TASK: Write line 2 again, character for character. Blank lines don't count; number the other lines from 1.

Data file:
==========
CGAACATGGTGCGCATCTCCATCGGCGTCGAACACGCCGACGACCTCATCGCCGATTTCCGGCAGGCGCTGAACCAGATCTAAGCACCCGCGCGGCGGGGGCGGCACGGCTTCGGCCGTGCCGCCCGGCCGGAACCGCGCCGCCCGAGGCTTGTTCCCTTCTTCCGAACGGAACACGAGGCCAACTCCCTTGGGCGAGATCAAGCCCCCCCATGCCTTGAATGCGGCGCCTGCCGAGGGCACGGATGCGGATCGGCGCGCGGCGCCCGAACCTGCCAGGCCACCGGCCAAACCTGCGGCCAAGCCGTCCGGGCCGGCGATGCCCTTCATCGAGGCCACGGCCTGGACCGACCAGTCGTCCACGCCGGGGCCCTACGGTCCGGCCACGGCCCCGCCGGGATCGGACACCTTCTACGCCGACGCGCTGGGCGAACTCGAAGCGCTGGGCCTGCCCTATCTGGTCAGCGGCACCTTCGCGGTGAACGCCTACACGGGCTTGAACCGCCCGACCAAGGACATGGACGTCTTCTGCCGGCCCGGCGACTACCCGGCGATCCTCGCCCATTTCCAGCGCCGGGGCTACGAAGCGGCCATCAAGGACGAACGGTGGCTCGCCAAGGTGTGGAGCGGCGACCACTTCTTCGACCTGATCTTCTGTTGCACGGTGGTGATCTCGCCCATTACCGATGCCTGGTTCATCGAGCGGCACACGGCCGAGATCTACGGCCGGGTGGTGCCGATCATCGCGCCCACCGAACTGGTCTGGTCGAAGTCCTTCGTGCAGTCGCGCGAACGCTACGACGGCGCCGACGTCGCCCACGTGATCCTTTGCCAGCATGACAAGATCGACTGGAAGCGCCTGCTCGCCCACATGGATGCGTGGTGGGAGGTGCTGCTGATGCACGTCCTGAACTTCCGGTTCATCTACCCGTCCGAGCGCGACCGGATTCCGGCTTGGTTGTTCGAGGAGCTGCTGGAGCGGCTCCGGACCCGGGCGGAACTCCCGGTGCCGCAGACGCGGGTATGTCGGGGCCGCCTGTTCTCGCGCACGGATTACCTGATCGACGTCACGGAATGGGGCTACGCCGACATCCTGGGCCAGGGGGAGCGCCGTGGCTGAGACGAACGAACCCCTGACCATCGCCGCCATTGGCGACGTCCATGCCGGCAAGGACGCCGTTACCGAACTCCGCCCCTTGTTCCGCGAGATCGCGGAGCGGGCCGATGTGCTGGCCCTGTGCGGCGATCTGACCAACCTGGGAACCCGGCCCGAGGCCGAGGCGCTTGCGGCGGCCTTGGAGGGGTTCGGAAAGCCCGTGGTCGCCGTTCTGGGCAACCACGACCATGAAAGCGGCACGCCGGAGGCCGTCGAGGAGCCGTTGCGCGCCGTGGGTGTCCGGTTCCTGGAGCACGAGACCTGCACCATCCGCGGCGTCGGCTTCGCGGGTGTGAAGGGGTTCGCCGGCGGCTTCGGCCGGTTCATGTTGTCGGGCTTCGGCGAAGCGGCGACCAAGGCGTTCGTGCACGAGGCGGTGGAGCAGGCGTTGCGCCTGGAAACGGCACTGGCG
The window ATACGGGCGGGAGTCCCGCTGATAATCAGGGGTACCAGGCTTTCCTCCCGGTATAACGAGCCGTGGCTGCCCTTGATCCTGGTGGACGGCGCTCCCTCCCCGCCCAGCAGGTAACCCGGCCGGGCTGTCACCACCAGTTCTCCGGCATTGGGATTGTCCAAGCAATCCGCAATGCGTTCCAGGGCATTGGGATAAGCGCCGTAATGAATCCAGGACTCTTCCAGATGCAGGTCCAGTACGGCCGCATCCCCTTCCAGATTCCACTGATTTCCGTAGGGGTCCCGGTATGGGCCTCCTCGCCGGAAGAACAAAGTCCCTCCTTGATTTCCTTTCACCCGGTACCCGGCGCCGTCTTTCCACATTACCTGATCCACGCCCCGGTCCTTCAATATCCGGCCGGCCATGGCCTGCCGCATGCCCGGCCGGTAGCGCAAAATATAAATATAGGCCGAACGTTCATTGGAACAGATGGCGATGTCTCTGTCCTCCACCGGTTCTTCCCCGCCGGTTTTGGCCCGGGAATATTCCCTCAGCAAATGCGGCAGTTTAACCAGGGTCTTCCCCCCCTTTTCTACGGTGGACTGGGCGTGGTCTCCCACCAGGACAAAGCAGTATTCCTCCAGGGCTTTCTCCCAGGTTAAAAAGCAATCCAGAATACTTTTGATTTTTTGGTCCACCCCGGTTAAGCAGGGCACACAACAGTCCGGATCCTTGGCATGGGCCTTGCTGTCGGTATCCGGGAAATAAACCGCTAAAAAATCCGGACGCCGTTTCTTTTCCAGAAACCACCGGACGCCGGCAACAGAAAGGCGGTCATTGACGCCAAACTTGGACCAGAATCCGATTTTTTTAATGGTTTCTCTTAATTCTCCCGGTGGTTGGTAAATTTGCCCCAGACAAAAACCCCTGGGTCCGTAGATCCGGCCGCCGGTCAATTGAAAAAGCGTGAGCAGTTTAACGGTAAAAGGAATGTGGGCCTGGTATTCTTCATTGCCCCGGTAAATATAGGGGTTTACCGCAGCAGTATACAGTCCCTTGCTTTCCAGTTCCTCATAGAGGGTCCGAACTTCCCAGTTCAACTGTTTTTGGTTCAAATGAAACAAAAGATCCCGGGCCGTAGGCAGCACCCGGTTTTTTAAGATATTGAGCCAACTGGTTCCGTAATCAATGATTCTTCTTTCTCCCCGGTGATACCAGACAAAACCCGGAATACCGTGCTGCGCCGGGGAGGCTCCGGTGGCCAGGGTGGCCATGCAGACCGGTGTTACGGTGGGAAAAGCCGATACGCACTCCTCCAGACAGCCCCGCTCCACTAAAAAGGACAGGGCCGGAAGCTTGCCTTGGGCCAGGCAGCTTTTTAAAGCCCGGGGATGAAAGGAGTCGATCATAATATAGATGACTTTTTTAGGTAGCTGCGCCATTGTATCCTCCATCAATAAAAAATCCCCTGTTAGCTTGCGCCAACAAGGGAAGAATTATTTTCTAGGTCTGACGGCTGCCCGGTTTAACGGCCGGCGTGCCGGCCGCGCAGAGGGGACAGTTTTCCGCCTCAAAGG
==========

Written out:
The window ATACGGGCGGGAGTCCCGCTGATAATCAGGGGTACCAGGCTTTCCTCCCGGTATAACGAGCCGTGGCTGCCCTTGATCCTGGTGGACGGCGCTCCCTCCCCGCCCAGCAGGTAACCCGGCCGGGCTGTCACCACCAGTTCTCCGGCATTGGGATTGTCCAAGCAATCCGCAATGCGTTCCAGGGCATTGGGATAAGCGCCGTAATGAATCCAGGACTCTTCCAGATGCAGGTCCAGTACGGCCGCATCCCCTTCCAGATTCCACTGATTTCCGTAGGGGTCCCGGTATGGGCCTCCTCGCCGGAAGAACAAAGTCCCTCCTTGATTTCCTTTCACCCGGTACCCGGCGCCGTCTTTCCACATTACCTGATCCACGCCCCGGTCCTTCAATATCCGGCCGGCCATGGCCTGCCGCATGCCCGGCCGGTAGCGCAAAATATAAATATAGGCCGAACGTTCATTGGAACAGATGGCGATGTCTCTGTCCTCCACCGGTTCTTCCCCGCCGGTTTTGGCCCGGGAATATTCCCTCAGCAAATGCGGCAGTTTAACCAGGGTCTTCCCCCCCTTTTCTACGGTGGACTGGGCGTGGTCTCCCACCAGGACAAAGCAGTATTCCTCCAGGGCTTTCTCCCAGGTTAAAAAGCAATCCAGAATACTTTTGATTTTTTGGTCCACCCCGGTTAAGCAGGGCACACAACAGTCCGGATCCTTGGCATGGGCCTTGCTGTCGGTATCCGGGAAATAAACCGCTAAAAAATCCGGACGCCGTTTCTTTTCCAGAAACCACCGGACGCCGGCAACAGAAAGGCGGTCATTGACGCCAAACTTGGACCAGAATCCGATTTTTTTAATGGTTTCTCTTAATTCTCCCGGTGGTTGGTAAATTTGCCCCAGACAAAAACCCCTGGGTCCGTAGATCCGGCCGCCGGTCAATTGAAAAAGCGTGAGCAGTTTAACGGTAAAAGGAATGTGGGCCTGGTATTCTTCATTGCCCCGGTAAATATAGGGGTTTACCGCAGCAGTATACAGTCCCTTGCTTTCCAGTTCCTCATAGAGGGTCCGAACTTCCCAGTTCAACTGTTTTTGGTTCAAATGAAACAAAAGATCCCGGGCCGTAGGCAGCACCCGGTTTTTTAAGATATTGAGCCAACTGGTTCCGTAATCAATGATTCTTCTTTCTCCCCGGTGATACCAGACAAAACCCGGAATACCGTGCTGCGCCGGGGAGGCTCCGGTGGCCAGGGTGGCCATGCAGACCGGTGTTACGGTGGGAAAAGCCGATACGCACTCCTCCAGACAGCCCCGCTCCACTAAAAAGGACAGGGCCGGAAGCTTGCCTTGGGCCAGGCAGCTTTTTAAAGCCCGGGGATGAAAGGAGTCGATCATAATATAGATGACTTTTTTAGGTAGCTGCGCCATTGTATCCTCCATCAATAAAAAATCCCCTGTTAGCTTGCGCCAACAAGGGAAGAATTATTTTCTAGGTCTGACGGCTGCCCGGTTTAACGGCCGGCGTGCCGGCCGCGCAGAGGGGACAGTTTTCCGCCTCAAAGG